Criminal Law

High school teacher jailed for secret videos of students’ chests

Canadian PressTHE CANADIAN PRESS

TORONTO — A high school teacher convicted by Canada’s top court of voyeurism for secretly video recording female students with a pen camera has been handed a six-month jail term.

In his decision, Superior Court Justice Andrew Goodman rejected a defence plea for a conditional sentence, saying it would be contrary to the public interest.

“This offence can be classified as a breach of trust perpetrated on young female adolescents,” Goodman wrote. “The significant denunciatory effect of jail is required.”

In an interview with AdvocateDaily.com, Toronto criminal lawyer Jessica Zita says how courts treat sexually motivated offences is a hot topic, and courts are increasingly sensitive to these allegations, the trial processes surrounding them, and the punishment of the impugned act should it be found proven.

“This is a clear pronouncement from the Ontario Superior Court of Justice on how this type of conduct is to be handled. It’s a strong statement clearly indicating that deterrence and denunciation are the main focus when an offender is sentenced on charges of this nature,” says Zita, an associate with Hicks Adams LLP.

“The sentence imposed in this case is indicative of a trend we will see more of — courts will have little leniency for offenders convicted of sexual offences, especially when the victims are considered vulnerable,” she adds.

Zita, who was not involved in the matter and comments generally, says it’s interesting that the teacher was sentenced by the same trial judge who initially acquitted him.

“Though the trial judge had strong words denouncing the teacher’s conduct the first time around, he was ultimately acquitted as Justice Goodman found that the videos taken had no obvious sexual purpose. It’s interesting to see a trial judge faced with the same case a second time adjudicated so divergently,” she notes.

Police in London, Ont., charged the teacher with voyeurism for recordings he made in 2010 and 2011 as he chatted with 27 female students aged 14 to 18.

In November 2015, Goodman blasted the English teacher’s behaviour as “morally repugnant and professionally objectionable.” Nevertheless, Goodman acquitted him on the basis that, while the students had an expectation of privacy at school, the teacher had no sexual purpose.

The Court of Appeal in a split decision disagreed with Goodman but nevertheless upheld the acquittal in October 2017. While the teacher’s recordings of the chest areas of the clothed students were obviously sexual, the appellate court said, the students had no reasonable expectation of privacy.

The Supreme Court of Canada, however, ruled unanimously in February that a student would not expect to be singled out by a teacher to become the subject of a secretive, minutes-long recording focusing on her body. The high court, dealing with the offence of voyeurism for the first time, convicted the man and sent the case back to Goodman for sentencing.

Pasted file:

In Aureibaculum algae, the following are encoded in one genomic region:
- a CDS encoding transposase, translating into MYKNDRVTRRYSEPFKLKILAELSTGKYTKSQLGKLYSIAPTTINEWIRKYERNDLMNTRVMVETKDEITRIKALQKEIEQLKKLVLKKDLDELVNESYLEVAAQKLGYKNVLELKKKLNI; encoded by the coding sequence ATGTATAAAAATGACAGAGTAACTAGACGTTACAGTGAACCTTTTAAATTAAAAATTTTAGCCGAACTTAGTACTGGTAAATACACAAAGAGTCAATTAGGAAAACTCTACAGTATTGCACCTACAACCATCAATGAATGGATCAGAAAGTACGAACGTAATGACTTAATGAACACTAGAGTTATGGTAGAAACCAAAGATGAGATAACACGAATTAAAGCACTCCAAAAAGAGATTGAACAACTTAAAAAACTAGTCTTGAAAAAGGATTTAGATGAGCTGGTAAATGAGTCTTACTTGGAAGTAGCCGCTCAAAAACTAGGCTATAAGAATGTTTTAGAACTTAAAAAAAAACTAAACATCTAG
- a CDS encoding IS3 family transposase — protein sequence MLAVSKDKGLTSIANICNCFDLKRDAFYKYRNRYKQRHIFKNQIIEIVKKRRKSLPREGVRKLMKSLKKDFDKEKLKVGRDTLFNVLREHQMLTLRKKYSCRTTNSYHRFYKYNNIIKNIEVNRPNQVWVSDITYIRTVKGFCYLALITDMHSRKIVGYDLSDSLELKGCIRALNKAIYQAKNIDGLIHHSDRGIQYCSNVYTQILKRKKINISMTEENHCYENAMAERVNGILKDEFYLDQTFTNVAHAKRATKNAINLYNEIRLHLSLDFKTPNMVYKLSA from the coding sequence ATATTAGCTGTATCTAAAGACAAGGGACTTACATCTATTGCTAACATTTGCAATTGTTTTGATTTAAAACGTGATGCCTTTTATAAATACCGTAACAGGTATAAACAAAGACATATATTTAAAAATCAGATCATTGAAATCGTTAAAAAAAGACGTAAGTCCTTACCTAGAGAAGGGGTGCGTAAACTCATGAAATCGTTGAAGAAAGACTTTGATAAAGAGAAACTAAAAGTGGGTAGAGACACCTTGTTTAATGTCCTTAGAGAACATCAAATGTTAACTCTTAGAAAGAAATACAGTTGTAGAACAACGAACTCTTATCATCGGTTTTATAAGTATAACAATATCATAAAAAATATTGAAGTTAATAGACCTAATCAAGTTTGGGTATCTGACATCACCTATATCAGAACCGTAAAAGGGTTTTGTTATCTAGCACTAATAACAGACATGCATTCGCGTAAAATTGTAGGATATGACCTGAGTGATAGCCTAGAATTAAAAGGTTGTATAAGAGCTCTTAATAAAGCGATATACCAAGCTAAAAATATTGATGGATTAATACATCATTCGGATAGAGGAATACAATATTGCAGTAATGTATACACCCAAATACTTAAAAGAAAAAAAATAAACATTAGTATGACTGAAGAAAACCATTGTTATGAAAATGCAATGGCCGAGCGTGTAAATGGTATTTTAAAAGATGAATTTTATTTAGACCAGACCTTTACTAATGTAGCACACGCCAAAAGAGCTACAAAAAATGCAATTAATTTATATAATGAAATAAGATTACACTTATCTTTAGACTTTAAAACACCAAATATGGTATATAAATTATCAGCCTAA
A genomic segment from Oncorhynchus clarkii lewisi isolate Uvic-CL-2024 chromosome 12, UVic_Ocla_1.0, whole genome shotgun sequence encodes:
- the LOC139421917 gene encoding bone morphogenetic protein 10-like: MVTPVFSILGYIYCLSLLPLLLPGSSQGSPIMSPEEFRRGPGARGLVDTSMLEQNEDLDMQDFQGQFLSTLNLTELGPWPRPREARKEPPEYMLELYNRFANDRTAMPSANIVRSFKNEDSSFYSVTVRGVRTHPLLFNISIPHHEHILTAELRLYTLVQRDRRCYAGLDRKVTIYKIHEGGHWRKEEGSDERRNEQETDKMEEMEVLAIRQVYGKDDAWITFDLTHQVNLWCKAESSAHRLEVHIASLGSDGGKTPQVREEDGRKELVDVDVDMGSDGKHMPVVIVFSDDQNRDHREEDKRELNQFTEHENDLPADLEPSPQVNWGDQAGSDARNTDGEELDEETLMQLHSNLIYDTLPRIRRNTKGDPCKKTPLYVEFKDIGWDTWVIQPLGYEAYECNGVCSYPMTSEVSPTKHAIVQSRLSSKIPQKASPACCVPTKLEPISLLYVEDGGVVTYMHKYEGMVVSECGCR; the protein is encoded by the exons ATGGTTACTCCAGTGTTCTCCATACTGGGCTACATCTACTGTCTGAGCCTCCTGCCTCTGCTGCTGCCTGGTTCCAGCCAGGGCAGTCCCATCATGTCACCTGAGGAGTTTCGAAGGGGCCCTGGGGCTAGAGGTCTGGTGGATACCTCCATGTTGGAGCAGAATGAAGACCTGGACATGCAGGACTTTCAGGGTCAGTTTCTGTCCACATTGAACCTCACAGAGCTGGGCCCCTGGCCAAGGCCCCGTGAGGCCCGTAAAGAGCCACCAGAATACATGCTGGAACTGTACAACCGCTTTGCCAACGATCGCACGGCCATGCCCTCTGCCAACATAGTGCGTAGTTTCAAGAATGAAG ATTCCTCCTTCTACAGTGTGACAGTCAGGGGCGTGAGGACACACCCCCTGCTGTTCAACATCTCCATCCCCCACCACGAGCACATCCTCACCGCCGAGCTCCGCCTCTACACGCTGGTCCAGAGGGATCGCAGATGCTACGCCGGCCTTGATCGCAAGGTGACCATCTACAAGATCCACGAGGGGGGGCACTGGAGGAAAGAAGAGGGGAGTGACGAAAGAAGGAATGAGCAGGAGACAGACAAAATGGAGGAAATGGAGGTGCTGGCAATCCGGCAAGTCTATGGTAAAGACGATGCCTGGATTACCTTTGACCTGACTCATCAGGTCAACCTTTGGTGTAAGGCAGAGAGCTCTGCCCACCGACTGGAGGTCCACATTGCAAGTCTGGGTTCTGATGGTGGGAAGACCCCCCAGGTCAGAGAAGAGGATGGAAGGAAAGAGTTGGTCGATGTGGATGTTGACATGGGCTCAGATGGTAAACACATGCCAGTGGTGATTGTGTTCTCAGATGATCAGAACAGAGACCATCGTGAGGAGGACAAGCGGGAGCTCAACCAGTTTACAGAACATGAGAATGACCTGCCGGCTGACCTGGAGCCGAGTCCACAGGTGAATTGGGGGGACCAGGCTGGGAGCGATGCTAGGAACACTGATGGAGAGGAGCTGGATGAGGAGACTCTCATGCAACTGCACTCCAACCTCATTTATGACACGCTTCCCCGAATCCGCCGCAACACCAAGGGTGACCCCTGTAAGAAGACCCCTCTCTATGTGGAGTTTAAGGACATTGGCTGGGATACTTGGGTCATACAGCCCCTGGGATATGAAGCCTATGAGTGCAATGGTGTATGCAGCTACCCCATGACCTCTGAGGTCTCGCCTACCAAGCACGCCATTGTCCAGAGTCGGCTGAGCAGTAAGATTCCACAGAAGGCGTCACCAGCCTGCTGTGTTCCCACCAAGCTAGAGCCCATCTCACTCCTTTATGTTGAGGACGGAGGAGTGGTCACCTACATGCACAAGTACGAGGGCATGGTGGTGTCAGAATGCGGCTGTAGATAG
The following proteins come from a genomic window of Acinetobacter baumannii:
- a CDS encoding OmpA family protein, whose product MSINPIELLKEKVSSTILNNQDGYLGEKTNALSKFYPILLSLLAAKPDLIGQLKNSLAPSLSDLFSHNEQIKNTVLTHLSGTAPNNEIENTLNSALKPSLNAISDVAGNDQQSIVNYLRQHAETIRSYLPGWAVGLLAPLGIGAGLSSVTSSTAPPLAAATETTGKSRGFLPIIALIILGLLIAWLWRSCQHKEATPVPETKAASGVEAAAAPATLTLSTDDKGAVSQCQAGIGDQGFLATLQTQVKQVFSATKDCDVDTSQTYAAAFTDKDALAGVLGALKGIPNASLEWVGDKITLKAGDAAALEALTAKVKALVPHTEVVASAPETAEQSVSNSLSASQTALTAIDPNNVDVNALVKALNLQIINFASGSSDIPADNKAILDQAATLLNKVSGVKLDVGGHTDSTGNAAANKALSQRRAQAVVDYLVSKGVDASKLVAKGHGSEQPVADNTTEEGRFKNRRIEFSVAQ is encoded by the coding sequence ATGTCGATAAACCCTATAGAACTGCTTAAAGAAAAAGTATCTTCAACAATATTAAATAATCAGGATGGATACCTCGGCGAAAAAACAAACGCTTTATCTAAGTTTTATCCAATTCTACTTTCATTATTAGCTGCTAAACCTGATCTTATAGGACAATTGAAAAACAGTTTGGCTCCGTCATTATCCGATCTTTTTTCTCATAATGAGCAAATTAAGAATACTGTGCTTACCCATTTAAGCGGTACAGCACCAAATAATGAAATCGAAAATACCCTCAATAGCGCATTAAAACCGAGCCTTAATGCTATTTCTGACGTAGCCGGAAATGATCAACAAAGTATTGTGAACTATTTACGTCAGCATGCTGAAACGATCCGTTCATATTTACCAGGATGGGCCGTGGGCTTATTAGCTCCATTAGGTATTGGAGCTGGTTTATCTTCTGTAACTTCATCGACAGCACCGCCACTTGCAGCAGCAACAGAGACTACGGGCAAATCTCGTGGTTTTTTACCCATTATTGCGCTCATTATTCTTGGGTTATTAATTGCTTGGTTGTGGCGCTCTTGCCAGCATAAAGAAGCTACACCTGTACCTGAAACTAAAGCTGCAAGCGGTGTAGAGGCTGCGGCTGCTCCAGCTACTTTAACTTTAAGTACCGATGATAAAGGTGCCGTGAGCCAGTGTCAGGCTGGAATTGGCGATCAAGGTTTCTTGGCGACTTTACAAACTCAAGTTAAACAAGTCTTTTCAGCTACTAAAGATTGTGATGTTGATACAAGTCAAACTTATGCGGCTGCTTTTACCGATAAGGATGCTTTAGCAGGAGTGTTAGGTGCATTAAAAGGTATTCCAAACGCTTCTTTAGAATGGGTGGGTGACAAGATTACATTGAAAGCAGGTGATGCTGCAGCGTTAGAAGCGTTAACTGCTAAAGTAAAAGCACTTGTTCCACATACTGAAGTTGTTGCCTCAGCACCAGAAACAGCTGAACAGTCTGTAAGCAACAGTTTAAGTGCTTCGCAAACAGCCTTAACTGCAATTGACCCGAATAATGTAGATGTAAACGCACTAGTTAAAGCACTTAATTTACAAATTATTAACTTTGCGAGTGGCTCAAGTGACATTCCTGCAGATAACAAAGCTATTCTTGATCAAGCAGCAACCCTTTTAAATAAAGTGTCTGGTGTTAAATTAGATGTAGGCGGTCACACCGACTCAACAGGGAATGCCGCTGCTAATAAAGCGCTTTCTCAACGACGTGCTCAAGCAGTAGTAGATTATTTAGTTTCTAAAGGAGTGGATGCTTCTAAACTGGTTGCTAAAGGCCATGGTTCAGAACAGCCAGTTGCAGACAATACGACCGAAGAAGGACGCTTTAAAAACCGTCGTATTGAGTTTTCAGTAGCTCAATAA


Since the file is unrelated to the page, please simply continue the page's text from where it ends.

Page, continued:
In his sentencing decision last week, Goodman noted the impact the teacher’s actions had on his victims, such as feeling betrayed, having their trust in authority damaged, or being left traumatized.

“It had lasting effects on me, even to this day, nine years later,” M.W., who was a 14-year-old student when the man videoed her, said in a victim impact statement. “It has had an effect on my relationships with men, even today.”

In crafting his sentence, Goodman also rejected the prosecution call for a 12- to 18-month term for the first-time offender. The judge noted that supporters, such as his parents, partner and friends, described the man as considerate, caring and always ready to help others in need.

“My first question to him was, ‘Did you do it?’” a friend wrote in a submission to the court. “[He] did not hesitate. ‘Yes,’ he responded. ‘I didn’t think anyone would get hurt. It was stupid, wrong, and I shouldn’t have done it.’”

Nevertheless, Goodman was adamant that a strong message needed to be sent. Cameras, cellphones and other devices capable of recording people without their knowledge or consent are everywhere, he noted.

“In my view, this increases the need for sending a message to the general public that taking pictures of individuals in compromising positions — for example, women who might be wearing a top that is loose or showing cleavage — is inappropriate,” Goodman said. “That is what [the teacher] did, repeatedly and with guile.”

In addition to jail time, Goodman placed the man on probation for 12 months during which time he can’t have contact with any of his victims.

The man was stripped of his licence to teach in April after he admitted to professional misconduct. The discipline committee of the Ontario College of Teachers found he had egregiously abused his position of trust and authority.

“He took advantage of the fact that he had access to young female students and he recorded videos of their breasts and cleavage for a sexual purpose,” the committee said. “(His) criminal conduct was sexually abusive and completely unacceptable.”

© 2019 The Canadian Press

— With files from AdvocateDaily.com

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